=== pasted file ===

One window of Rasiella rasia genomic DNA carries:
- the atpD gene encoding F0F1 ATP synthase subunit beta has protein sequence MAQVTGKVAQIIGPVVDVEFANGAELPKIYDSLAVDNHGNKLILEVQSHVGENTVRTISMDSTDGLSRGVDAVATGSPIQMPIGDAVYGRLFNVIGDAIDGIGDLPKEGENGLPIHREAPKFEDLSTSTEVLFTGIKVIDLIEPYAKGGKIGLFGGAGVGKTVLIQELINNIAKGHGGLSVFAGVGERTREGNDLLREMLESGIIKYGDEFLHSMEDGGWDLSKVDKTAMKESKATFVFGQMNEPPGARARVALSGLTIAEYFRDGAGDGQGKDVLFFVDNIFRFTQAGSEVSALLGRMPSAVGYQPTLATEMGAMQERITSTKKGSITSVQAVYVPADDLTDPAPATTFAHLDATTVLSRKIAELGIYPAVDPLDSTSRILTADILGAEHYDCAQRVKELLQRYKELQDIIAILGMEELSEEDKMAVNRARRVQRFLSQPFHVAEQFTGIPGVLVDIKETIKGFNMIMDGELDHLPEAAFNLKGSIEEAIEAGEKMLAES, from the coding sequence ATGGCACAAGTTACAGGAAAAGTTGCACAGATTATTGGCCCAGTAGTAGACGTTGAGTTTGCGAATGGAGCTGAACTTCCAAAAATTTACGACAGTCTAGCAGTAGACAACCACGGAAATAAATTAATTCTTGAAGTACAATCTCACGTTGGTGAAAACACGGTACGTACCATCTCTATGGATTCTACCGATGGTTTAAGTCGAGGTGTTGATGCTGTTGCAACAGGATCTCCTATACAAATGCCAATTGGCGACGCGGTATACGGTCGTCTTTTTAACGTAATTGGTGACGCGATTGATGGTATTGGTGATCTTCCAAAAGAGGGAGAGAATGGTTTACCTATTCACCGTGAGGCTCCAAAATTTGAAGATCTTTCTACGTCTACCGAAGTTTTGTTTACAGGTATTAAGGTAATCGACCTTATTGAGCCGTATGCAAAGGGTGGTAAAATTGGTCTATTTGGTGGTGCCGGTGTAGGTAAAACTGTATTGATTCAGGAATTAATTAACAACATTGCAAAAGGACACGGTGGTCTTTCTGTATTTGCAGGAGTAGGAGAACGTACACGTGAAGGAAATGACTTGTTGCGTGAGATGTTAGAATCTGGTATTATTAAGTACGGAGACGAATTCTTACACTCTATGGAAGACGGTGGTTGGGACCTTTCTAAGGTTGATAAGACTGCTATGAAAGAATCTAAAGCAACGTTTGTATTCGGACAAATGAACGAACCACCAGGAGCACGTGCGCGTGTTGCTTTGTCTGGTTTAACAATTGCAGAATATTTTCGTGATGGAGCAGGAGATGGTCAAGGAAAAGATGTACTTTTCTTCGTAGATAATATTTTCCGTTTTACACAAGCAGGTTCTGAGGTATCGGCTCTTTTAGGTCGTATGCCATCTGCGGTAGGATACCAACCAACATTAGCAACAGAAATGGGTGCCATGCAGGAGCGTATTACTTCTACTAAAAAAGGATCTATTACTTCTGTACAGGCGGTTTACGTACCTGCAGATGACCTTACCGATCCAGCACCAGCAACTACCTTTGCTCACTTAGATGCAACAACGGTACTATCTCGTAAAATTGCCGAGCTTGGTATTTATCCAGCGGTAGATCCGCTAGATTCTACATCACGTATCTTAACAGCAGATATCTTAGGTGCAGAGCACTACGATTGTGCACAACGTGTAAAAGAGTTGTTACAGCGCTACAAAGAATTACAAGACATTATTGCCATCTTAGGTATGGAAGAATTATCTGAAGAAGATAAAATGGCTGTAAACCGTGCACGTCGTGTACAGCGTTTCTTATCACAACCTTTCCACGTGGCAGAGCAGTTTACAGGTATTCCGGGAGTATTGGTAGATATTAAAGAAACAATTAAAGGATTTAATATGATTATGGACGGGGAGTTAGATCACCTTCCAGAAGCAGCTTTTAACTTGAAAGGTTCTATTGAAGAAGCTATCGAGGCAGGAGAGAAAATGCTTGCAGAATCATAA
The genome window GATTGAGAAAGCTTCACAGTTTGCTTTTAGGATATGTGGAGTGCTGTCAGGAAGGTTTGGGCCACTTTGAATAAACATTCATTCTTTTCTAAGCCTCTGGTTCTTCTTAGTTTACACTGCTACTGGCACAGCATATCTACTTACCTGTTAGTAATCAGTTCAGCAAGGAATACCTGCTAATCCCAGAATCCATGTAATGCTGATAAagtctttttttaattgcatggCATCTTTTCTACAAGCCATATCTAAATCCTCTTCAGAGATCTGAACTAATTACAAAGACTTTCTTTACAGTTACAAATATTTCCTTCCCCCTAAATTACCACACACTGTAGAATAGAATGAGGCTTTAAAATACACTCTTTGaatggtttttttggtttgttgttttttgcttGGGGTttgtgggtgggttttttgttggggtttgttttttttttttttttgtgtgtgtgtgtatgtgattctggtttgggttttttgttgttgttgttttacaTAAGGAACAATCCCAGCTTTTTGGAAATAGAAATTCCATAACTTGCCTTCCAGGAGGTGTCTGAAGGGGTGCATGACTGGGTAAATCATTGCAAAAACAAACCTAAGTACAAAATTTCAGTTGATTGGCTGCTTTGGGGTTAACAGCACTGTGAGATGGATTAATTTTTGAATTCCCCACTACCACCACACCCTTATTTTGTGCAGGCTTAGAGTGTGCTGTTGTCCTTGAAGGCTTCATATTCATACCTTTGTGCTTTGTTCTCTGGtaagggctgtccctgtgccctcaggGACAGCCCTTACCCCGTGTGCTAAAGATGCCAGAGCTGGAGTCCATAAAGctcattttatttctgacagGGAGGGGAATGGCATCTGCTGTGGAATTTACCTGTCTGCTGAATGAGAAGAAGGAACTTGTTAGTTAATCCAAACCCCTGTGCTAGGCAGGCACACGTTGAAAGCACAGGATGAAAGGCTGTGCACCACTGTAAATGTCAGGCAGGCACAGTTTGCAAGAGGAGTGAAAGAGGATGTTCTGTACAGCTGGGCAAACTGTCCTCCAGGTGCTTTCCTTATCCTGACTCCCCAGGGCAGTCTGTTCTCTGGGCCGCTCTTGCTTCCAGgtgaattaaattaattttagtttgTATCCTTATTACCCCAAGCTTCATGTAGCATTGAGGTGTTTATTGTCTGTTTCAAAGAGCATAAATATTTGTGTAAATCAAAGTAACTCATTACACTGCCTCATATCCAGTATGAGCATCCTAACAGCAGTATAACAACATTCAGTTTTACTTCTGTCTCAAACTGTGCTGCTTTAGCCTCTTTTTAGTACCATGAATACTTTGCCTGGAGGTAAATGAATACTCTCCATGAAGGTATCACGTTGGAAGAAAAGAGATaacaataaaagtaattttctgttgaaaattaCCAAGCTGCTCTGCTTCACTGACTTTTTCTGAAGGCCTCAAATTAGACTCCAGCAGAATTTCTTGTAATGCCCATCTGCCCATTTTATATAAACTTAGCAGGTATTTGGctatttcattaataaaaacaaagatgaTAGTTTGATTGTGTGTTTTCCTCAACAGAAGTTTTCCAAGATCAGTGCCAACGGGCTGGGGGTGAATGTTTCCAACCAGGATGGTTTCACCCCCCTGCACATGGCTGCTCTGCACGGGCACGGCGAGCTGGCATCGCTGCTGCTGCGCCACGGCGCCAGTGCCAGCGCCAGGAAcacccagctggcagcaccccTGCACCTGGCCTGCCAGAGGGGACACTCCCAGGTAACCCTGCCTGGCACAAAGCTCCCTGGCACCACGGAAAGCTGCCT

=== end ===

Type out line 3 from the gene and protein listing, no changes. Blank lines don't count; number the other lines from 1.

The genome window GATTGAGAAAGCTTCACAGTTTGCTTTTAGGATATGTGGAGTGCTGTCAGGAAGGTTTGGGCCACTTTGAATAAACATTCATTCTTTTCTAAGCCTCTGGTTCTTCTTAGTTTACACTGCTACTGGCACAGCATATCTACTTACCTGTTAGTAATCAGTTCAGCAAGGAATACCTGCTAATCCCAGAATCCATGTAATGCTGATAAagtctttttttaattgcatggCATCTTTTCTACAAGCCATATCTAAATCCTCTTCAGAGATCTGAACTAATTACAAAGACTTTCTTTACAGTTACAAATATTTCCTTCCCCCTAAATTACCACACACTGTAGAATAGAATGAGGCTTTAAAATACACTCTTTGaatggtttttttggtttgttgttttttgcttGGGGTttgtgggtgggttttttgttggggtttgttttttttttttttttgtgtgtgtgtgtatgtgattctggtttgggttttttgttgttgttgttttacaTAAGGAACAATCCCAGCTTTTTGGAAATAGAAATTCCATAACTTGCCTTCCAGGAGGTGTCTGAAGGGGTGCATGACTGGGTAAATCATTGCAAAAACAAACCTAAGTACAAAATTTCAGTTGATTGGCTGCTTTGGGGTTAACAGCACTGTGAGATGGATTAATTTTTGAATTCCCCACTACCACCACACCCTTATTTTGTGCAGGCTTAGAGTGTGCTGTTGTCCTTGAAGGCTTCATATTCATACCTTTGTGCTTTGTTCTCTGGtaagggctgtccctgtgccctcaggGACAGCCCTTACCCCGTGTGCTAAAGATGCCAGAGCTGGAGTCCATAAAGctcattttatttctgacagGGAGGGGAATGGCATCTGCTGTGGAATTTACCTGTCTGCTGAATGAGAAGAAGGAACTTGTTAGTTAATCCAAACCCCTGTGCTAGGCAGGCACACGTTGAAAGCACAGGATGAAAGGCTGTGCACCACTGTAAATGTCAGGCAGGCACAGTTTGCAAGAGGAGTGAAAGAGGATGTTCTGTACAGCTGGGCAAACTGTCCTCCAGGTGCTTTCCTTATCCTGACTCCCCAGGGCAGTCTGTTCTCTGGGCCGCTCTTGCTTCCAGgtgaattaaattaattttagtttgTATCCTTATTACCCCAAGCTTCATGTAGCATTGAGGTGTTTATTGTCTGTTTCAAAGAGCATAAATATTTGTGTAAATCAAAGTAACTCATTACACTGCCTCATATCCAGTATGAGCATCCTAACAGCAGTATAACAACATTCAGTTTTACTTCTGTCTCAAACTGTGCTGCTTTAGCCTCTTTTTAGTACCATGAATACTTTGCCTGGAGGTAAATGAATACTCTCCATGAAGGTATCACGTTGGAAGAAAAGAGATaacaataaaagtaattttctgttgaaaattaCCAAGCTGCTCTGCTTCACTGACTTTTTCTGAAGGCCTCAAATTAGACTCCAGCAGAATTTCTTGTAATGCCCATCTGCCCATTTTATATAAACTTAGCAGGTATTTGGctatttcattaataaaaacaaagatgaTAGTTTGATTGTGTGTTTTCCTCAACAGAAGTTTTCCAAGATCAGTGCCAACGGGCTGGGGGTGAATGTTTCCAACCAGGATGGTTTCACCCCCCTGCACATGGCTGCTCTGCACGGGCACGGCGAGCTGGCATCGCTGCTGCTGCGCCACGGCGCCAGTGCCAGCGCCAGGAAcacccagctggcagcaccccTGCACCTGGCCTGCCAGAGGGGACACTCCCAGGTAACCCTGCCTGGCACAAAGCTCCCTGGCACCACGGAAAGCTGCCT